Depletion of ores led to a local depression in the industry beginning in the late 1870s. A few limited strikes kept the mines open into the twentieth century, but the population and the economy of the Comstock fell into a downward spiral that left the area with fewer than a thousand people by the 1940s. Although mining has continued along the Comstock, tourism has taken its place as the principal industry. Today the Virginia City Landmark District is one of the nation's largest.
Most Comstock buildings are vernacular expressions of Italianate architecture, sometimes employing Greek Revival, Queen Anne, or Second Empire details and often made from mass-produced building components. Occasionally professional architects, some of regional importance, worked on the Comstock. A few structures, notably the Storey County Courthouse, the Fourth Ward School, and St. Mary in the Mountains Catholic Church, all in Virginia City, are distinguished examples of design of the period.
In his 1975 study of Colorado mining towns, Eric Stoehr identified three stages of town planning: (1) the settlement phase, characterized by small populations, log cabins and tents, and haphazard street layout; (2) the camp phase, characterized by larger populations, woodframe buildings, town grids, and the establishment of local governments, utilities, and other amenities; and (3) the town phase, characterized by continued mining productivity, more elaborate architecture of brick and stone (including substantial public buildings), and the latest urban services. 8These stages can be applied to most of Nevada's mining towns, along with a fourth phase, abandonment, which occurred when the mines were played out and most, if not all, of the population left for more prosperous places.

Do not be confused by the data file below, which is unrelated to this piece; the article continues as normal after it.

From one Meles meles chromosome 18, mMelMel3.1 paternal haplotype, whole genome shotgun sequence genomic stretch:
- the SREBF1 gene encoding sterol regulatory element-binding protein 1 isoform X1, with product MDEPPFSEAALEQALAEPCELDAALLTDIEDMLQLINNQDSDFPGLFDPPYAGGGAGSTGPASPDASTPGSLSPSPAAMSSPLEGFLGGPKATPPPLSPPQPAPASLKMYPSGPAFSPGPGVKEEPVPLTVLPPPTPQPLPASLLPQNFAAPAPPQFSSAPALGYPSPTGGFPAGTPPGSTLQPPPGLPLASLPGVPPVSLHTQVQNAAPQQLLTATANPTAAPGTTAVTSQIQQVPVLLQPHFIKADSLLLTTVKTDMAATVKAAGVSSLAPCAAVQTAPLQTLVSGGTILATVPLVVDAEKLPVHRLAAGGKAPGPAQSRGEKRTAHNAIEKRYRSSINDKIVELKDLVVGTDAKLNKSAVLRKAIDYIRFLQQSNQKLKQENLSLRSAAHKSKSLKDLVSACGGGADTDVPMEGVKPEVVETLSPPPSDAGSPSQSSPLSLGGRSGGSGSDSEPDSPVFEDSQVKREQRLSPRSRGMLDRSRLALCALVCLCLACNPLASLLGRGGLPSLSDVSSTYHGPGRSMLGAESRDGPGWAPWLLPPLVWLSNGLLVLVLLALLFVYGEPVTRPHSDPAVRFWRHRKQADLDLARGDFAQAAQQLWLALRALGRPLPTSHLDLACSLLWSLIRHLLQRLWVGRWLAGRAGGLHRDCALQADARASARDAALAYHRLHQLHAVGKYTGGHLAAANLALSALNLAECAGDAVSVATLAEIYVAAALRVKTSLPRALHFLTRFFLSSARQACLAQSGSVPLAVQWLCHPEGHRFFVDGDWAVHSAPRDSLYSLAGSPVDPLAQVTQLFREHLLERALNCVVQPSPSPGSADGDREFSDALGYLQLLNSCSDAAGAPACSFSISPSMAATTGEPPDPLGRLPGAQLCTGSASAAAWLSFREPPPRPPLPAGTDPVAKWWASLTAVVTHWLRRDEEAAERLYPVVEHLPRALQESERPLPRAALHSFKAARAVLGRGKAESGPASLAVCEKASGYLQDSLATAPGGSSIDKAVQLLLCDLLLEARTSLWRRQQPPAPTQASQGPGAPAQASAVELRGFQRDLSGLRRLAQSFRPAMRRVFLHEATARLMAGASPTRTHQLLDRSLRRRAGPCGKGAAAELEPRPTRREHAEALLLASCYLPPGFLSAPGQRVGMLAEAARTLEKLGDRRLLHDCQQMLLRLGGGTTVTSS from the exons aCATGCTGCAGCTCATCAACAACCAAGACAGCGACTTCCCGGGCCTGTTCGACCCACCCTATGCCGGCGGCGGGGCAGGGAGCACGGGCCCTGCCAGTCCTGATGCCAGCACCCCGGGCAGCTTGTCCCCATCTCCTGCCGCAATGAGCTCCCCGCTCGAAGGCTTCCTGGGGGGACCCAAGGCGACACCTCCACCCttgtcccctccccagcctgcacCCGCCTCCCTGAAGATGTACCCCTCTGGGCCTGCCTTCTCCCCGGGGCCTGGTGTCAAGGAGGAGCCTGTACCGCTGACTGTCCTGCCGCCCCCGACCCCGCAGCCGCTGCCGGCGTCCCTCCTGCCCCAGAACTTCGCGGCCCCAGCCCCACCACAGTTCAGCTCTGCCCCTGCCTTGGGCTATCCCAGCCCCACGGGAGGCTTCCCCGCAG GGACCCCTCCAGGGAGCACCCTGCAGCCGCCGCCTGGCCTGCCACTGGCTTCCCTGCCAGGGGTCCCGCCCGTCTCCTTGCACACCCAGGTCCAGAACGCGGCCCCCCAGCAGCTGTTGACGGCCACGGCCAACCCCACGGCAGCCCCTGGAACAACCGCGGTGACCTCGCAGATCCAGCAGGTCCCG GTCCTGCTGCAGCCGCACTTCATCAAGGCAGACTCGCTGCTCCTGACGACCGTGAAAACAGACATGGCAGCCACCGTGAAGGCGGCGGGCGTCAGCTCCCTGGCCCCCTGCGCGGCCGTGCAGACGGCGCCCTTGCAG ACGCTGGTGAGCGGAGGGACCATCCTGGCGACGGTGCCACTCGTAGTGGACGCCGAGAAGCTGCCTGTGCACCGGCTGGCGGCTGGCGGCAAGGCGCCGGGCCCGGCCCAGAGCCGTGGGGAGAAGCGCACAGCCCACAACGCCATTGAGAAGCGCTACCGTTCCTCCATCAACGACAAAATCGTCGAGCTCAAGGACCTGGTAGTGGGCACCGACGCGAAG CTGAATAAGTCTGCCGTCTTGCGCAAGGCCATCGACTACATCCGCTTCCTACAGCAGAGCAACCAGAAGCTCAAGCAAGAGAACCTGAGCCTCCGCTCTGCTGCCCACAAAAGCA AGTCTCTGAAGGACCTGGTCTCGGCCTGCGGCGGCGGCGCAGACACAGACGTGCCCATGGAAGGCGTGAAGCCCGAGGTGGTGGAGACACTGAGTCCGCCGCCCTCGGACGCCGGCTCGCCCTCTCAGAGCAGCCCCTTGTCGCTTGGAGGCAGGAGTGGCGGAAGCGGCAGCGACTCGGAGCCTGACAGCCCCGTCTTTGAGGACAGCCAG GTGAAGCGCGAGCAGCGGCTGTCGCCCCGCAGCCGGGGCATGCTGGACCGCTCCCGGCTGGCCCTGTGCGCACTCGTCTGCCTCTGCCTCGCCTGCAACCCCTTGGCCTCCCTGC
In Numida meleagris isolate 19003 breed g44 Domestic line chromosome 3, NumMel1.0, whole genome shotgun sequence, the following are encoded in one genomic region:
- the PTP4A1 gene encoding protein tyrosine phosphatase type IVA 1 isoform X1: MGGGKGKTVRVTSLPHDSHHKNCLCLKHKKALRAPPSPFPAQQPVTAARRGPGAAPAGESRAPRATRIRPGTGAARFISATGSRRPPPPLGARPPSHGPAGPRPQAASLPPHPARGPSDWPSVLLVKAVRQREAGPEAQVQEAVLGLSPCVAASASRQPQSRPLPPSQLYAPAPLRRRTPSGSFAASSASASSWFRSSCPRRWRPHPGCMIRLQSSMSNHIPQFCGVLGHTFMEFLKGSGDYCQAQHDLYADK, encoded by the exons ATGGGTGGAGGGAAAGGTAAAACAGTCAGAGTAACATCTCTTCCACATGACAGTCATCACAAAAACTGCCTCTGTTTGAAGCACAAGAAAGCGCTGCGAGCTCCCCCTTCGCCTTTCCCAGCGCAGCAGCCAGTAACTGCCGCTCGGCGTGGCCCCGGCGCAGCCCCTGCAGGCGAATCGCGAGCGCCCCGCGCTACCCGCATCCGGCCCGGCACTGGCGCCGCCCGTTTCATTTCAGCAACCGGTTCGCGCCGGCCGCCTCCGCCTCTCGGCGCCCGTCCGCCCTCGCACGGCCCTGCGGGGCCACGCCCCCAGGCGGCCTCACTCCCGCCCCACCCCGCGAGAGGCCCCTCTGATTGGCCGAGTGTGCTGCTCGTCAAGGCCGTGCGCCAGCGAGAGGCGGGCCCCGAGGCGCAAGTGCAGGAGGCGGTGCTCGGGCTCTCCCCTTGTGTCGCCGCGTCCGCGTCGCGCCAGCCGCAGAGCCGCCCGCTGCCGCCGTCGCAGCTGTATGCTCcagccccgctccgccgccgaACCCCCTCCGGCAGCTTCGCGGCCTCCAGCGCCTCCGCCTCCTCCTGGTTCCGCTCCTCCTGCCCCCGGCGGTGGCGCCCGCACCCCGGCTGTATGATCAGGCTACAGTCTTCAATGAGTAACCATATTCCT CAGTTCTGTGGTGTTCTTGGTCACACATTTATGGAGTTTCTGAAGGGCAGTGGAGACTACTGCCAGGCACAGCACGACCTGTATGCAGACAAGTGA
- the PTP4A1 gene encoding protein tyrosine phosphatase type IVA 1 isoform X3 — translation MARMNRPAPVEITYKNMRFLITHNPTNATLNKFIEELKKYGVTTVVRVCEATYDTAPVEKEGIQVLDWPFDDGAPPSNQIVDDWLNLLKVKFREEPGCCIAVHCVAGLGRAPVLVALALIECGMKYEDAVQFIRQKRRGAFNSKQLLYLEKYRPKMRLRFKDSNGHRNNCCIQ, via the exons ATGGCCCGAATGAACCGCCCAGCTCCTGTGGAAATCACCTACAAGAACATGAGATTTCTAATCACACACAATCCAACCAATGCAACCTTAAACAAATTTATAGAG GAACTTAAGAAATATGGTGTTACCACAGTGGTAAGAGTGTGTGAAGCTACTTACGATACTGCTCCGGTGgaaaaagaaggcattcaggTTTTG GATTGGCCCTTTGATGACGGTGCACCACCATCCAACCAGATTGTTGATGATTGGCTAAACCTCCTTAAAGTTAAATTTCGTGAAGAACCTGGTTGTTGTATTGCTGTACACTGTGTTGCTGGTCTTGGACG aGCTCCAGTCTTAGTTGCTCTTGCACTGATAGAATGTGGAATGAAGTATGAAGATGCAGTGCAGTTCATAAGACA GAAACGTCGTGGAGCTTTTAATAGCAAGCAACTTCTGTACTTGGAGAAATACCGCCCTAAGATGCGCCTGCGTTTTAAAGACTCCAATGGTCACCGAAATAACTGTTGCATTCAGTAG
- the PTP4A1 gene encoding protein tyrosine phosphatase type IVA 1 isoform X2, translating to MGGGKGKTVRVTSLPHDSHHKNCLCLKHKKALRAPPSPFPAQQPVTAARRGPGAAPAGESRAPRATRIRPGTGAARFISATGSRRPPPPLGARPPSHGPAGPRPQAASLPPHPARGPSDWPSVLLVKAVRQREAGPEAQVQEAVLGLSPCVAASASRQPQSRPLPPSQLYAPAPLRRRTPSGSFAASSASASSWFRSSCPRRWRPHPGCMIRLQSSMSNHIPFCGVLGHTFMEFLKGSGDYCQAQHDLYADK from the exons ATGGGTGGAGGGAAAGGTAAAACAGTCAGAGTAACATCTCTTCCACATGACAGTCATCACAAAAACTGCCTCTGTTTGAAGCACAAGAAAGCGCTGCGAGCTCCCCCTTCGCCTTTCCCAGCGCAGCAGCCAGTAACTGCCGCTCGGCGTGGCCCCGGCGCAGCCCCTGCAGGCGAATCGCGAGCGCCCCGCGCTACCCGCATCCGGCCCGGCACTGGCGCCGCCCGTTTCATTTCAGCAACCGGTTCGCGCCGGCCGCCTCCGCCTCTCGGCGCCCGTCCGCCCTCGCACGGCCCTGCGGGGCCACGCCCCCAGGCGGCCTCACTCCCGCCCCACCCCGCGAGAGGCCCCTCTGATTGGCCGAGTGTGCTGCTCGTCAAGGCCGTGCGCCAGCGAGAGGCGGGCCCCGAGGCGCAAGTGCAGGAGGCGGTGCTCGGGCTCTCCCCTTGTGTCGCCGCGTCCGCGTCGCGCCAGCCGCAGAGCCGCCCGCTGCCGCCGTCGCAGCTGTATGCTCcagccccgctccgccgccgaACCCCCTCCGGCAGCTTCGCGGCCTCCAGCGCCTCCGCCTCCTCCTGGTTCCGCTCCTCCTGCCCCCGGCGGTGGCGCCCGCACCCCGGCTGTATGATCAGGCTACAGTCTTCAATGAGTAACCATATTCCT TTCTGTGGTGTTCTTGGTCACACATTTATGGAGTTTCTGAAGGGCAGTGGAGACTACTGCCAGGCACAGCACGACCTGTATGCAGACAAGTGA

Like the habitations of other western boom towns, the Comstock's first buildings consisted of canvas tents with wood frames and foundations and canvas roofs and walls. More substantial structures—wood-frame houses and commercial buildings—were soon built. Falsefronted buildings became characteristic of the nineteenth- and early-twentieth-century mining camp. These flat, rectangular facades provided ample space for signs and, more important, represented the promise that the camp would become an urban center.9 The rapid, unplanned construction led to a town full of buildings of various styles and types. J. Ross Browne, a visitor to the Comstock in 1863, noted: “The oddity of the plan, and variety of its architecture—combining most of the styles known to the ancients, and some but little known to the moderns—give this famous city a grotesque, if not picturesque, appearance, which is rather increased upon a close inspection.”10 Virginia City's main streets were cut into the side of Mt. Davidson, creating steeply graded cross streets and building lots that backed right into the mountain. By the late 1860s buildings crowded the city, interspersed with mines and mills that continued to bring gold and silver ore from deep below the surface.